I will miss the Limerick County Library and the motherly ladies who run it. When I was small I got two Enid Blyton books a week here, and was forever afraid that the yellow-haired librarian would scold me for bringing them back late. She never did, as far as I recall, but my fear of authority remains overdeveloped.
I didn’t rediscover libraries while I was overworked and wealthy. I needed to own books then and gathered the spines in conquest, read or not. My first day back here I was startled they didn’t ask for ID in exchange for a library card. An interest in books was enough to earn the trust that I’d bring them back.
Now, when the library opens at ten o’clock I plug myself in near the magazine rack, type stories, and watch the future parade before me as the library fills with kids and immigrants.
In a sunny corner, retired men and a few stray nuns read the papers around a low table. A flotilla of kids in wheelchairs arrives to pick new books. They glide around the children’s section and giggle when I wink at them. A ten-year-old redhead stops to chat–is that laptop mine? Am I writing my diary? Yes, I tell her, and we discuss Mary-Kate and Ashley, and Roald Dahl, and school. My neighbour Michael arrives to pick up a book he’s ordered from the _Irish Times_ reviews. A gaggle of nine-year-olds in burgundy uniforms whispers over a project on Explorers. They are afraid of a scolding too: one of them has just accidentally used the photocopier without permission, and who knows what might happen now.
My damn phone keeps chirping with texts; a maintenance dose of connectivity in the face of self-imposed internet deprivation. Texts, texts, says Tim, how Lacanian we are becoming.
I chat to Olu while his daddy browses. Olu is four and has a lot to say. He is particularly interested in the bike outside, which might be mine. He doesn’t know the Brooklyn singer Olu Dara, and nor does his dad, though he tells me he must be African too.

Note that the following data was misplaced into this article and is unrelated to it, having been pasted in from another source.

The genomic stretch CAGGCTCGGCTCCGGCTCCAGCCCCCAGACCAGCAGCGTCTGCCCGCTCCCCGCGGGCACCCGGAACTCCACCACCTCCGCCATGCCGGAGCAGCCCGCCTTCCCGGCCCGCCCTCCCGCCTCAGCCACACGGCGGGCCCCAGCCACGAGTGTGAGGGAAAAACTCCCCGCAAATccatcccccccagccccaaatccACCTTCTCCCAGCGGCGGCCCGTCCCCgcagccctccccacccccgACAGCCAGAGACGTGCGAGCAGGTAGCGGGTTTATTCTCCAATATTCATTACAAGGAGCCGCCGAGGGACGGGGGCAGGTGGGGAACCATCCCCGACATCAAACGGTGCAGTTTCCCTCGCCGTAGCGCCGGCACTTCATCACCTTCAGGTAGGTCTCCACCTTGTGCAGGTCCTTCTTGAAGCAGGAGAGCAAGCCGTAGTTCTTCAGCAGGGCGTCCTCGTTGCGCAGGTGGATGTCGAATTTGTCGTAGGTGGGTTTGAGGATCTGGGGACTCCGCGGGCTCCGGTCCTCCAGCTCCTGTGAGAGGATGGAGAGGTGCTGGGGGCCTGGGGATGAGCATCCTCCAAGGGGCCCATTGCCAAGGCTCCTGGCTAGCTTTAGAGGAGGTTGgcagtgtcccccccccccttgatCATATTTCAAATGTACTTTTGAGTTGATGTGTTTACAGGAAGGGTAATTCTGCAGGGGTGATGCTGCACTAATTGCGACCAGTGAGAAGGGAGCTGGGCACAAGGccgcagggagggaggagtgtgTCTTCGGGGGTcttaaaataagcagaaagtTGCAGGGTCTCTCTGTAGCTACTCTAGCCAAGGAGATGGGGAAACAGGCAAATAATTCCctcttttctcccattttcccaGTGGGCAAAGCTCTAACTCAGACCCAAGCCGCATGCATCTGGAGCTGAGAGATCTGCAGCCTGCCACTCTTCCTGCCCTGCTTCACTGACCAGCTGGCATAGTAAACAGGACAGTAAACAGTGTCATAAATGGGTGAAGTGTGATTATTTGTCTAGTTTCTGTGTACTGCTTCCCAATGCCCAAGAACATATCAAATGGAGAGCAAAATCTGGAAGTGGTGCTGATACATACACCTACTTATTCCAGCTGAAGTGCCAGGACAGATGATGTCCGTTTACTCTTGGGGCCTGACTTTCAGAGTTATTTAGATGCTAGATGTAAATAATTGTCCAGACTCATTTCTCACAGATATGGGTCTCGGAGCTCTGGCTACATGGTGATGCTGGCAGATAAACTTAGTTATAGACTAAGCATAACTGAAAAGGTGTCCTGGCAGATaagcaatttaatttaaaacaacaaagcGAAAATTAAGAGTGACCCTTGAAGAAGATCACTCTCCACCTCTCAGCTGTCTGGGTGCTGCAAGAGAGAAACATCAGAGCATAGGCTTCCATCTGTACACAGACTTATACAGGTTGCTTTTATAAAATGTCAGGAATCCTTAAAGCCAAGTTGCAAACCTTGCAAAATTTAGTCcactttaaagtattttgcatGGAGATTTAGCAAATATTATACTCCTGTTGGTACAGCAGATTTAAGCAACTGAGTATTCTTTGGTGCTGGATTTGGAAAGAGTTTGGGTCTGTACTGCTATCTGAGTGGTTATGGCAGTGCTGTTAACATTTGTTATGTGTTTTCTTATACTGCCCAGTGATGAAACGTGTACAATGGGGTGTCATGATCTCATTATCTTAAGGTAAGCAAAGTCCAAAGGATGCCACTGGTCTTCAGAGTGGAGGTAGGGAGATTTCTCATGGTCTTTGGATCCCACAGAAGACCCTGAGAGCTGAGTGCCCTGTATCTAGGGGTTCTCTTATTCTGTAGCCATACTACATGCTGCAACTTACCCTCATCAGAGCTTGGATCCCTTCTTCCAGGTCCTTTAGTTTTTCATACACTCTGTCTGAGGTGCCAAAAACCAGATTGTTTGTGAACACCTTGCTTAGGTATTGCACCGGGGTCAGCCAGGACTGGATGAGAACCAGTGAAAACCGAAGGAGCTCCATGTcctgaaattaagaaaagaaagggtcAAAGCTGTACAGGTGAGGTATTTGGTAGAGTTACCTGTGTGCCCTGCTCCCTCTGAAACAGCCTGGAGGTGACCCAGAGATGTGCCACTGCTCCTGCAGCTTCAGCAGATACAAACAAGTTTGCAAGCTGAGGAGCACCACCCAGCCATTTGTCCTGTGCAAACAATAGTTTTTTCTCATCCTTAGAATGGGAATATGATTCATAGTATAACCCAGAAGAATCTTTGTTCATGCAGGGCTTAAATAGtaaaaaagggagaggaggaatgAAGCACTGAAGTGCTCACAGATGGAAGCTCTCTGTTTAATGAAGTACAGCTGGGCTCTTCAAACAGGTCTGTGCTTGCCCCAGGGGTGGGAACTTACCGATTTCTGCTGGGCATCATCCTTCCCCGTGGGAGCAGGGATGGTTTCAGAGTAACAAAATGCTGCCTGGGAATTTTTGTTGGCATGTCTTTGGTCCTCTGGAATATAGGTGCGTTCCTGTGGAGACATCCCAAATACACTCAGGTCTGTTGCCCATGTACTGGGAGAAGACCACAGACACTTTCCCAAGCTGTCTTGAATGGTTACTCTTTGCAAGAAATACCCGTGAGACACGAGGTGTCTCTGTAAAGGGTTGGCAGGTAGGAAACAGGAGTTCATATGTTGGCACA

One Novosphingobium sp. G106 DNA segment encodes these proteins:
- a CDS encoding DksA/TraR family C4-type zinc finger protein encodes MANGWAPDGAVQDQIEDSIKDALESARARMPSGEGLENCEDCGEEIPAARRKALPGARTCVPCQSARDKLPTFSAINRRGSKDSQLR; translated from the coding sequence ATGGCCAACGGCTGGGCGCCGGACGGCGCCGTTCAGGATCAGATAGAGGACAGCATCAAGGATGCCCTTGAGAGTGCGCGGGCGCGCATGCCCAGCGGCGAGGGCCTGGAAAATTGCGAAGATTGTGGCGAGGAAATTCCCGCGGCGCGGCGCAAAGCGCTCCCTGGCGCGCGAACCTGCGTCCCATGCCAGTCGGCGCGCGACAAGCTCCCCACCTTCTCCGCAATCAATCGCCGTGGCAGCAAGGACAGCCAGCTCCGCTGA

“Where are you from?” asks dad.
“Limerick. But I’m going back to New York in a few days.” He looks disapointed.
“We just arrived here from Portlaoise two days ago. We don’t have any friends here yet,” he says. I tell him, fervently, that he is very welcome to Limerick. But I don’t know how true that is outside this sanctuary of sense.
Seven broadband computers, booked by the hour, are the main attraction for some. An elderly Sri Lankan man arrives every day at two. I have seen him wheeling a happy grandchild near Dooradoyle. In any given time slot two or three new immigrants are rapt as they read email and write home. I have worn that look myself in so many places that I want to spit when locals complain about “the _non-nationals_ hogging all the access.” They don’t know what it’s like to be far from home, and they haven’t the curiosity to imagine it. They believe, quite firmly, that they are better than people who don’t speak English with a flat Limerick accent, like.
‘Non-nationals’ has become a weasel word here, in a country already poisoned by nationalism. It’s a seemingly innocuous construction, but it’s really code for THEM, not us. But nationals need THEM more than THEY need us, though many are still too thick to see it. Eight years ago, Jason and I used to cringe at the unbearable whiteness of being Irish whenever we got off the plane at Shannon. It was the shock of sameness, as jarring in its way as the first experience of New York’s mix. And it is the energy of Ireland’s new mix that tempts me to move back here some day, as the crass Spar generation never could.
I watch fellow immigrants poring over textbooks and borrowing armfuls of books, as greedy as myself. I think of the awe of new arrivals from all over the world who first step into the New York Public Library, and feel glad that this is one small welcome we can extend too, even when our courtesy fails outside these walls.